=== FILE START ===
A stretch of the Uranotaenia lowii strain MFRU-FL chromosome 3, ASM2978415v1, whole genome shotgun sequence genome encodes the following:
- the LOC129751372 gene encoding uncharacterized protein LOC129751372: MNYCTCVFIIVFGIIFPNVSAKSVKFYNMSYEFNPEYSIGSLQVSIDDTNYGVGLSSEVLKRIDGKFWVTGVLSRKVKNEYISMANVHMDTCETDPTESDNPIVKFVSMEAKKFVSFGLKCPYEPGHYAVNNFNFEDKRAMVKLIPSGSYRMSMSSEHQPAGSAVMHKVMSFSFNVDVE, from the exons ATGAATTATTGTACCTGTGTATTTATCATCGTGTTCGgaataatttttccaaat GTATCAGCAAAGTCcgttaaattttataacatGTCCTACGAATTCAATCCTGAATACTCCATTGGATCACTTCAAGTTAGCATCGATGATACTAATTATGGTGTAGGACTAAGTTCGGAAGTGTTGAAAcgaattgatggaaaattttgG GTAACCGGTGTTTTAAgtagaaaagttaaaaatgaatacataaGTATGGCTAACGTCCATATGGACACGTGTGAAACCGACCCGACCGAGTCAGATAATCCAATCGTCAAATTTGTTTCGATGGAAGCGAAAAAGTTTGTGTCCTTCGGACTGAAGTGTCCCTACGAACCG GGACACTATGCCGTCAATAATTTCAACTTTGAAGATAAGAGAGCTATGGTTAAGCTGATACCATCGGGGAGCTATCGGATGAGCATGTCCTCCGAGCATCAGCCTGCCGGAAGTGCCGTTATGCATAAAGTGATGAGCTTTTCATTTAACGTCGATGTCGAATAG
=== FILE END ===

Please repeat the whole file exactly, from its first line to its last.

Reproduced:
A stretch of the Uranotaenia lowii strain MFRU-FL chromosome 3, ASM2978415v1, whole genome shotgun sequence genome encodes the following:
- the LOC129751372 gene encoding uncharacterized protein LOC129751372: MNYCTCVFIIVFGIIFPNVSAKSVKFYNMSYEFNPEYSIGSLQVSIDDTNYGVGLSSEVLKRIDGKFWVTGVLSRKVKNEYISMANVHMDTCETDPTESDNPIVKFVSMEAKKFVSFGLKCPYEPGHYAVNNFNFEDKRAMVKLIPSGSYRMSMSSEHQPAGSAVMHKVMSFSFNVDVE, from the exons ATGAATTATTGTACCTGTGTATTTATCATCGTGTTCGgaataatttttccaaat GTATCAGCAAAGTCcgttaaattttataacatGTCCTACGAATTCAATCCTGAATACTCCATTGGATCACTTCAAGTTAGCATCGATGATACTAATTATGGTGTAGGACTAAGTTCGGAAGTGTTGAAAcgaattgatggaaaattttgG GTAACCGGTGTTTTAAgtagaaaagttaaaaatgaatacataaGTATGGCTAACGTCCATATGGACACGTGTGAAACCGACCCGACCGAGTCAGATAATCCAATCGTCAAATTTGTTTCGATGGAAGCGAAAAAGTTTGTGTCCTTCGGACTGAAGTGTCCCTACGAACCG GGACACTATGCCGTCAATAATTTCAACTTTGAAGATAAGAGAGCTATGGTTAAGCTGATACCATCGGGGAGCTATCGGATGAGCATGTCCTCCGAGCATCAGCCTGCCGGAAGTGCCGTTATGCATAAAGTGATGAGCTTTTCATTTAACGTCGATGTCGAATAG